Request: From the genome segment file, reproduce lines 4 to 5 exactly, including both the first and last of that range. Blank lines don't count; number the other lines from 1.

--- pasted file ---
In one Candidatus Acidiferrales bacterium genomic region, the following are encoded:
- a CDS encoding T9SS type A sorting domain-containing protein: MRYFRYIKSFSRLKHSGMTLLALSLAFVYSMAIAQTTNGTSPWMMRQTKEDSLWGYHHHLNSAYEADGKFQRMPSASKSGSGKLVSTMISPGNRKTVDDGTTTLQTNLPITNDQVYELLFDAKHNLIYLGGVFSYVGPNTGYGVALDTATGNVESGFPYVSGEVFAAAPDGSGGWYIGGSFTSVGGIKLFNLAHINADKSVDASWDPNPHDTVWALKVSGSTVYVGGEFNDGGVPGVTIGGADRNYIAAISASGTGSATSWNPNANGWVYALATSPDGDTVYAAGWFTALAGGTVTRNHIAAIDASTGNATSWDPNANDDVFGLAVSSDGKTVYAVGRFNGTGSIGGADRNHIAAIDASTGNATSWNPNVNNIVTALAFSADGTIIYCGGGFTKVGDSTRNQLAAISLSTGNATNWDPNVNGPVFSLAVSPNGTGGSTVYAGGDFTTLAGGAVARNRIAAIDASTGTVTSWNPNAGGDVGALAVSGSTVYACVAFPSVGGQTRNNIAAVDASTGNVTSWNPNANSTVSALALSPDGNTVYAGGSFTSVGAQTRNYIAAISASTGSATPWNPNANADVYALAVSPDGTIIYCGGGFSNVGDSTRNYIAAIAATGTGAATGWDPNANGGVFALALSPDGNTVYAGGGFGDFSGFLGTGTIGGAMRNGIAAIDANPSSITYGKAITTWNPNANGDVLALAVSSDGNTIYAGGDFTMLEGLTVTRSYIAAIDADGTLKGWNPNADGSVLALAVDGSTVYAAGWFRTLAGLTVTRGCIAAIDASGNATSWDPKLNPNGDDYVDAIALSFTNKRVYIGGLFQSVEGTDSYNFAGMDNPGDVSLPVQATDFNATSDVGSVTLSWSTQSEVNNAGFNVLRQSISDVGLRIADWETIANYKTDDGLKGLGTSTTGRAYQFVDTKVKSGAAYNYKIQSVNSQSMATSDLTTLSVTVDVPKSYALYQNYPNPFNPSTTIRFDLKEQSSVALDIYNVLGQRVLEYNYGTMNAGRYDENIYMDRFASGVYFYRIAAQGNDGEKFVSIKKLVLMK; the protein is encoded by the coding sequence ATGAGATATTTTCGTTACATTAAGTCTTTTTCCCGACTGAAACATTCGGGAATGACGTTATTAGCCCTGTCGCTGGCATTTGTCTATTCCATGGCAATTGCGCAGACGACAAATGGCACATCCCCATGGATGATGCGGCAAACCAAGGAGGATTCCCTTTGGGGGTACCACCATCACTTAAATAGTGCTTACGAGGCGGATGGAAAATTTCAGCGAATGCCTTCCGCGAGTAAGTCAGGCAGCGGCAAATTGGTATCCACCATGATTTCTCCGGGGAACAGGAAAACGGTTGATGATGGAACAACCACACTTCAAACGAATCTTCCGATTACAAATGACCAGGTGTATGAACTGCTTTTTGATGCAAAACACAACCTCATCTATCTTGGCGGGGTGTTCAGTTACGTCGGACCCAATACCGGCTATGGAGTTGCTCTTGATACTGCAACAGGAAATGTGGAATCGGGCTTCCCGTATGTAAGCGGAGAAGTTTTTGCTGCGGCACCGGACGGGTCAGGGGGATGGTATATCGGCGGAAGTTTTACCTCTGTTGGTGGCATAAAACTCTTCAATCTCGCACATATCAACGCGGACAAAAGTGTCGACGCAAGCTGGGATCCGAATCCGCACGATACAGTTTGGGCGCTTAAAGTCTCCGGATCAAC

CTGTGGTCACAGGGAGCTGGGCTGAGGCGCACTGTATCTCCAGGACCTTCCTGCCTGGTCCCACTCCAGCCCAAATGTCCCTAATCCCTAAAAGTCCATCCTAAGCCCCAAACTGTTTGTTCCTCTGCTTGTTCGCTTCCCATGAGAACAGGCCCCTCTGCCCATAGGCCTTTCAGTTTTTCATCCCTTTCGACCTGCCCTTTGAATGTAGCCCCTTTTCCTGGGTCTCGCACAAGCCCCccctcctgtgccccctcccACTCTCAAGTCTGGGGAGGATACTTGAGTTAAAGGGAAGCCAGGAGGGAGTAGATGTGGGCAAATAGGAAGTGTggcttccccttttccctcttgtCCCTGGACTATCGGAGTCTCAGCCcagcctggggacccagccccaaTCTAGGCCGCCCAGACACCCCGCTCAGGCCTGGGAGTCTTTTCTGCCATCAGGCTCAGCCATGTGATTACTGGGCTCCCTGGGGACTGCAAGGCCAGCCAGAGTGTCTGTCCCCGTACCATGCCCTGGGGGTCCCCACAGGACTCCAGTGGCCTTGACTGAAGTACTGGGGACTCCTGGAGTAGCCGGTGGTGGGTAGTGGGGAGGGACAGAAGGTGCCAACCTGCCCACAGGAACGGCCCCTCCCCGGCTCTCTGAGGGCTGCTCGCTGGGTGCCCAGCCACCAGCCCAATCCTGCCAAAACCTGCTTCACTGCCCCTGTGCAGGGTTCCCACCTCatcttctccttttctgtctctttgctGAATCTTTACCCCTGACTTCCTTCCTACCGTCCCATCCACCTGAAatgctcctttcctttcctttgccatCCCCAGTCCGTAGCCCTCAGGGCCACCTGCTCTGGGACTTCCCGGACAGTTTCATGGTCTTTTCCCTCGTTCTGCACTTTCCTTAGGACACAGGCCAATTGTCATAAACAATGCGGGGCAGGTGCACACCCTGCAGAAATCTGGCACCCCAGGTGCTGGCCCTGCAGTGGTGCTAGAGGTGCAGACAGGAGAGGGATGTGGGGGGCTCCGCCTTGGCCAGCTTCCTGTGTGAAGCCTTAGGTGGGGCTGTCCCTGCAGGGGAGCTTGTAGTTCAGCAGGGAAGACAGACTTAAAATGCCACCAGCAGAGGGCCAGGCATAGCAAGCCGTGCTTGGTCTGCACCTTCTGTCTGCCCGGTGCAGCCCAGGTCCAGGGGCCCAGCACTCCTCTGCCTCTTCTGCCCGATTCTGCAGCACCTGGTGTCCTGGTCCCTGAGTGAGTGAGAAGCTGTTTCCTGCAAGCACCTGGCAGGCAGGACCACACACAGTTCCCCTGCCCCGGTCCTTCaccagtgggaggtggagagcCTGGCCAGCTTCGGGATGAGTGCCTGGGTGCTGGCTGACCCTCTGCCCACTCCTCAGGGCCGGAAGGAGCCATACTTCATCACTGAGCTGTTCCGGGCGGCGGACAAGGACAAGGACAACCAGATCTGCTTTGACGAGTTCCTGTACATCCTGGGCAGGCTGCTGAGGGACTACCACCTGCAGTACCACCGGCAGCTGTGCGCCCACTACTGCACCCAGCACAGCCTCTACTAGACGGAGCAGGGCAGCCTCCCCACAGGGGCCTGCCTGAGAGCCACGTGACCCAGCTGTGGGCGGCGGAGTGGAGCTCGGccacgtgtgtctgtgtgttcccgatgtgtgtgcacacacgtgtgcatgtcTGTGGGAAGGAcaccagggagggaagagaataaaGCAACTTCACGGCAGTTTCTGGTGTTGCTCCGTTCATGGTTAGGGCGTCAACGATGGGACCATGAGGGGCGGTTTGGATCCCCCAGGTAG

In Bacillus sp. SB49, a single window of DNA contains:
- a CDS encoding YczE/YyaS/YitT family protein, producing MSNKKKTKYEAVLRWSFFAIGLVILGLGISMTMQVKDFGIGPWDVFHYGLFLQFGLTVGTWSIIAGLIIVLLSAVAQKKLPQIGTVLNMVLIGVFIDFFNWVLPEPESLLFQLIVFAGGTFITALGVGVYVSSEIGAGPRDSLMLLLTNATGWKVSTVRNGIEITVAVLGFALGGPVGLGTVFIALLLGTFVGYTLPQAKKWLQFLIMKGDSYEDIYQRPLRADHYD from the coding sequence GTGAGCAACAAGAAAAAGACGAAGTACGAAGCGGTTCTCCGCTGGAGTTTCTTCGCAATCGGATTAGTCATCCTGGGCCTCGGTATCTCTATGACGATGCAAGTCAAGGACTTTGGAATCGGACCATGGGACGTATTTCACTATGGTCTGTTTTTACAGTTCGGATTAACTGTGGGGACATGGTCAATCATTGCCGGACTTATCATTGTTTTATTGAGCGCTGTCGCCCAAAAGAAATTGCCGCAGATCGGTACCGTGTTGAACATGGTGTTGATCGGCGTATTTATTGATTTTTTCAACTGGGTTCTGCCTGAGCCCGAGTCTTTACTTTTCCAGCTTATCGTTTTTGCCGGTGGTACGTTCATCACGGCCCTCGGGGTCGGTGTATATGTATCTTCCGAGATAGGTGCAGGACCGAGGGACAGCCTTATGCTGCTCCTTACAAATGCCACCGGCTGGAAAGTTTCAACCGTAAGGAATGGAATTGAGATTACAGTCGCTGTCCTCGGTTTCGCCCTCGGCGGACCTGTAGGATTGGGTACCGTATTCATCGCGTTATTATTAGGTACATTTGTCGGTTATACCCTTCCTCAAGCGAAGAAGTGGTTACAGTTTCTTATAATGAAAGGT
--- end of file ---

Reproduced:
In Bacillus sp. SB49, a single window of DNA contains:
- a CDS encoding YczE/YyaS/YitT family protein, producing MSNKKKTKYEAVLRWSFFAIGLVILGLGISMTMQVKDFGIGPWDVFHYGLFLQFGLTVGTWSIIAGLIIVLLSAVAQKKLPQIGTVLNMVLIGVFIDFFNWVLPEPESLLFQLIVFAGGTFITALGVGVYVSSEIGAGPRDSLMLLLTNATGWKVSTVRNGIEITVAVLGFALGGPVGLGTVFIALLLGTFVGYTLPQAKKWLQFLIMKGDSYEDIYQRPLRADHYD from the coding sequence GTGAGCAACAAGAAAAAGACGAAGTACGAAGCGGTTCTCCGCTGGAGTTTCTTCGCAATCGGATTAGTCATCCTGGGCCTCGGTATCTCTATGACGATGCAAGTCAAGGACTTTGGAATCGGACCATGGGACGTATTTCACTATGGTCTGTTTTTACAGTTCGGATTAACTGTGGGGACATGGTCAATCATTGCCGGACTTATCATTGTTTTATTGAGCGCTGTCGCCCAAAAGAAATTGCCGCAGATCGGTACCGTGTTGAACATGGTGTTGATCGGCGTATTTATTGATTTTTTCAACTGGGTTCTGCCTGAGCCCGAGTCTTTACTTTTCCAGCTTATCGTTTTTGCCGGTGGTACGTTCATCACGGCCCTCGGGGTCGGTGTATATGTATCTTCCGAGATAGGTGCAGGACCGAGGGACAGCCTTATGCTGCTCCTTACAAATGCCACCGGCTGGAAAGTTTCAACCGTAAGGAATGGAATTGAGATTACAGTCGCTGTCCTCGGTTTCGCCCTCGGCGGACCTGTAGGATTGGGTACCGTATTCATCGCGTTATTATTAGGTACATTTGTCGGTTATACCCTTCCTCAAGCGAAGAAGTGGTTACAGTTTCTTATAATGAAAGGT